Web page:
With Cinco de Mayo just around the corner, the logical thing for me to do would be to share a traditional Mexican recipe culled from the multitude of cook books on my shelf, complete with the history, lore and techniques to back it up.
Instead, the recipe today calls on my childhood recollections, inspired by the Texas mentality that brought you Dr. Pepper as a marinade for pork. Where required eating at the Texas State Fair was a small bag of Fritos smothered in chili, cheese and onions cleverly called a “walk away chili cocktail.”
Back when the school district counted French fries with ketchup as two of your daily servings of vegetables.
Today’s dish is Chili con Queso, not unheard of in Mexico (known as queso fundido), but elevated to an art form in Texas. Every church, school, or non-profit organization’s fundraising cookbook would have at least one.
In its most elemental form, it consisted of melted Velveeta mixed with a can of Ro Tel tomatoes, a mixture of diced tomato and green chili. From there the variations begin whether it’s different cheeses — Monterrey Jack, cheddar, Asadero, Chihuahua, or even goat cheese — or various chilies like poblanos, Anaheims, serranos or jalapenos. Some versions use chicken stock or milk. You might even see a splash of tequila.
Our version uses a little milk and flour in the form of a béchamel (a basic white sauce) to which we add the cheese, chilies and seasoning. I feel this approach is a little more forgiving in both the preparation and serving. Because of the béchamel you avoid the oil slick that can sometimes form on a sauce made with just cheese. And when serving, the béchamel buys you a little more time at the table before the cooling causes the queso to get too firm to eat easily.
Incidentally, this is essentially the recipe we use for mac ‘n’ cheese only without the chilies and spices. The thing that keeps it in the “trashy”, Texas, tongue-in-cheek sort of vein is the Velveta and French’s mustard.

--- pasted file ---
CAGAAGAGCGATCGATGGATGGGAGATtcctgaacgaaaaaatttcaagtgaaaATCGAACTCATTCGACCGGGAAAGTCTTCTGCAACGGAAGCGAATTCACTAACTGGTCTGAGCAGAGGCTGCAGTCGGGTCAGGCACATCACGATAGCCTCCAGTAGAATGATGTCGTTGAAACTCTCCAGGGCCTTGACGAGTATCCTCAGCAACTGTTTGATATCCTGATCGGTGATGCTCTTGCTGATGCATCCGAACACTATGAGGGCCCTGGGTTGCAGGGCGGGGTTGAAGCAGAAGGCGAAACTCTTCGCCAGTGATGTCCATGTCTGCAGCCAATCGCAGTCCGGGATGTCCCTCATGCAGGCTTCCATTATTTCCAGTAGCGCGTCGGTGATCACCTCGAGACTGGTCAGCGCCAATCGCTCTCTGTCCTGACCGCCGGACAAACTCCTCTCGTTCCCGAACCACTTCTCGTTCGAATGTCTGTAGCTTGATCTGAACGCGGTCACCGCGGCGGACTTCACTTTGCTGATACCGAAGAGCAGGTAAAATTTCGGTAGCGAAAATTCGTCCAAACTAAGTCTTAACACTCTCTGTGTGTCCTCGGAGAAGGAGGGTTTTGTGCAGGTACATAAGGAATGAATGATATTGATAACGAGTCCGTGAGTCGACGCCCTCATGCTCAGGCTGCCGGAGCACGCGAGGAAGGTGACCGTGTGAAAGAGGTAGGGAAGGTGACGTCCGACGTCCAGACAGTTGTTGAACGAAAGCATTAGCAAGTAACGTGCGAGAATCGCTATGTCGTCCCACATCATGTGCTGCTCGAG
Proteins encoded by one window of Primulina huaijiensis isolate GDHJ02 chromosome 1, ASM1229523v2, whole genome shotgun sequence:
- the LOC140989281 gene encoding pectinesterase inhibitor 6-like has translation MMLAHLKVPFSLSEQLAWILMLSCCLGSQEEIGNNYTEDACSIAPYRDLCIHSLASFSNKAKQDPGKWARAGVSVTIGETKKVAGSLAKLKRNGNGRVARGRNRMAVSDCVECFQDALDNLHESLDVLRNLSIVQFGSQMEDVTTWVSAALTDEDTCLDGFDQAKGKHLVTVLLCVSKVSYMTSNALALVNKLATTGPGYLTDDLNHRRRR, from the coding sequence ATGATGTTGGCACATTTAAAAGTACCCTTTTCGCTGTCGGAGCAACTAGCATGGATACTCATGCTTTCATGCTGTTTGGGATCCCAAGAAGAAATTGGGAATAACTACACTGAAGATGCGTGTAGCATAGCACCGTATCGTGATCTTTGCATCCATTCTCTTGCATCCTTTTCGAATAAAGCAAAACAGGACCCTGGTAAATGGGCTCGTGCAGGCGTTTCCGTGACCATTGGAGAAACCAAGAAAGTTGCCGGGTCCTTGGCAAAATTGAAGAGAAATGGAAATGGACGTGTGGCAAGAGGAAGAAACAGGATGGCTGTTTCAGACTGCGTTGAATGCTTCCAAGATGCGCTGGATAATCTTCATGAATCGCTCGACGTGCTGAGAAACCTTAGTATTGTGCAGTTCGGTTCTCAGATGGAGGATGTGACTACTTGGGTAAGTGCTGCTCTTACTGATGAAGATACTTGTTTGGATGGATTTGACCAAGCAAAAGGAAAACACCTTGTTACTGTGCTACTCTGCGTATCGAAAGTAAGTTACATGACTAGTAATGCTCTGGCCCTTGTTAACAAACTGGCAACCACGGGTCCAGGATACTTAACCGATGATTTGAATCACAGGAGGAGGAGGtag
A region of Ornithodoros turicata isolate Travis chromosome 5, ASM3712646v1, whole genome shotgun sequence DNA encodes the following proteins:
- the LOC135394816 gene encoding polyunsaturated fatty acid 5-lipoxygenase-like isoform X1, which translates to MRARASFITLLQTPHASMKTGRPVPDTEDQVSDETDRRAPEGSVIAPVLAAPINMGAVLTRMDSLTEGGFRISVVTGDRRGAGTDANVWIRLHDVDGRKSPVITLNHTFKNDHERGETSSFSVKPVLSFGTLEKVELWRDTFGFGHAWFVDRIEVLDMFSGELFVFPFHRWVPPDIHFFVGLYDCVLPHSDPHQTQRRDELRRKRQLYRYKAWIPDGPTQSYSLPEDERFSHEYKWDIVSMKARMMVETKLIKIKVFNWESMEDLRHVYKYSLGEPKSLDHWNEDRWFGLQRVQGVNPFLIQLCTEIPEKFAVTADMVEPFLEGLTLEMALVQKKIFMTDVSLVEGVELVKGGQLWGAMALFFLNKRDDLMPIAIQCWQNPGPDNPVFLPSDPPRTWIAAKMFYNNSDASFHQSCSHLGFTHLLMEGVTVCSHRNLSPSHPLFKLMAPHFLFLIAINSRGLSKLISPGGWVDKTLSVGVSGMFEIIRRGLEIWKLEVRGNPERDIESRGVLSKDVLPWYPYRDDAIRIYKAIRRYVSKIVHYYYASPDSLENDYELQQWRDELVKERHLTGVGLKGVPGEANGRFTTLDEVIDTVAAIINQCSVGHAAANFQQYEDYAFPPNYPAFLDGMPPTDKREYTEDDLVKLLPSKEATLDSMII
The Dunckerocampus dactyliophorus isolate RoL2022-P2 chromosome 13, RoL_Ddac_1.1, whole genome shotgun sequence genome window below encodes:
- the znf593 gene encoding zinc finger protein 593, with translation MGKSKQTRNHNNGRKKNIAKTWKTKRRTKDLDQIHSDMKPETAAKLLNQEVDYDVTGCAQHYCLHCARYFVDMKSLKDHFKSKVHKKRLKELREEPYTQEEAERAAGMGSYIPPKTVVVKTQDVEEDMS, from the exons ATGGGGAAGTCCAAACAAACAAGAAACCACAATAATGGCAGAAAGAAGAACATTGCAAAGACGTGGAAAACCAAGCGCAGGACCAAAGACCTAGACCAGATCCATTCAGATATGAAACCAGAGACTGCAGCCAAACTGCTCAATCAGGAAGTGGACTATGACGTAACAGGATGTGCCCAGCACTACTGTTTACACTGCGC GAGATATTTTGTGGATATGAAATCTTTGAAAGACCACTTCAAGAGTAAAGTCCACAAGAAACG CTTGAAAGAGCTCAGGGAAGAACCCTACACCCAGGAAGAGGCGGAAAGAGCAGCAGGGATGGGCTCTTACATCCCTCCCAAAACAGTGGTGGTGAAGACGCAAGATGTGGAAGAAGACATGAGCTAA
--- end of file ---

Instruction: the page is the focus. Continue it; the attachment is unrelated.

This is a great dish for the upcoming Cinco de Mayo festivities. It can be made ahead of time so long as you reheat it gently. A fondue set or warming plate is a good idea to keep the dish warm enough for dipping. Serve it with tortilla chips, slather it on warm tortillas or for the true Texas experience, a bag of Fritos. Dip in!
Chili con Queso
Makes about 6 cups
2 ounces butter
1 teaspoon minced garlic
1 teaspoon ground cumin
5 tablespoons flour
4 cups milk
8 ounces Velveeta, cubed
6 ounces cheddar, grated
1 ounce French’s mustard
2 poblano chilies, roasted, peeled and diced
1 can Ro Tel tomatoes
3/4 teaspoon salt
To clean the poblanos, place them over an open flame or under a broiler and cook them, turning frequently, until the skin is black but not to the point of gray (ash). Place them in a bowl and cover with plastic. Let rest for 15 minutes. Scrape the blackened skin off with the back side of a knife. Open them up and scrape out the seeds. Discard the stem.
In a small sauce pan, sauté the garlic and cumin until fragrant. Stir in the flour, and cook for about one minute stirring constantly. Add about a half a cup of the milk and stir to make a paste, then add the rest of the milk and stir to combine. Bring to a simmer and cook for two minutes. Stir in the cubed Velveeta, and stir until melted. Add the shredded cheddar and stir until melted. Stir in the diced chilies and Ro Tel tomatoes and return just to a simmer. Add the salt and taste. Either serve warm, or cool and refrigerate. Reheat over low heat stirring frequently.
Brian Shaw and his wife, Ardie, own Cafe Del Rio in Virginia City.